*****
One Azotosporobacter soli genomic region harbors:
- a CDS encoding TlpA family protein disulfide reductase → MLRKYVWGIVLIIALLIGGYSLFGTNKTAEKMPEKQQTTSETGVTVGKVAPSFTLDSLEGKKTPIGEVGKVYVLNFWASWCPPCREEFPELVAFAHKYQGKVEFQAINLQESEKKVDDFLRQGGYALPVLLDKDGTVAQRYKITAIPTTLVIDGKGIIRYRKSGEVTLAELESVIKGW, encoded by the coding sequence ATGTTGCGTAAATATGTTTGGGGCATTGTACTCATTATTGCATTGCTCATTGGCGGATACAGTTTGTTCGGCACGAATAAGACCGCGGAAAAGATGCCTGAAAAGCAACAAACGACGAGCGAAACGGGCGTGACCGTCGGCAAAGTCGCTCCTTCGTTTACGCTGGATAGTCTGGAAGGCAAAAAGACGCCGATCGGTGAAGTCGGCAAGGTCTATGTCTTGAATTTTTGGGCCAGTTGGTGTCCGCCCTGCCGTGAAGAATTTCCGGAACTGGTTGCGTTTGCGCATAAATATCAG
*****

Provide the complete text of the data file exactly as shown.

One Azotosporobacter soli genomic region harbors:
- a CDS encoding TlpA family protein disulfide reductase → MLRKYVWGIVLIIALLIGGYSLFGTNKTAEKMPEKQQTTSETGVTVGKVAPSFTLDSLEGKKTPIGEVGKVYVLNFWASWCPPCREEFPELVAFAHKYQGKVEFQAINLQESEKKVDDFLRQGGYALPVLLDKDGTVAQRYKITAIPTTLVIDGKGIIRYRKSGEVTLAELESVIKGW, encoded by the coding sequence ATGTTGCGTAAATATGTTTGGGGCATTGTACTCATTATTGCATTGCTCATTGGCGGATACAGTTTGTTCGGCACGAATAAGACCGCGGAAAAGATGCCTGAAAAGCAACAAACGACGAGCGAAACGGGCGTGACCGTCGGCAAAGTCGCTCCTTCGTTTACGCTGGATAGTCTGGAAGGCAAAAAGACGCCGATCGGTGAAGTCGGCAAGGTCTATGTCTTGAATTTTTGGGCCAGTTGGTGTCCGCCCTGCCGTGAAGAATTTCCGGAACTGGTTGCGTTTGCGCATAAATATCAG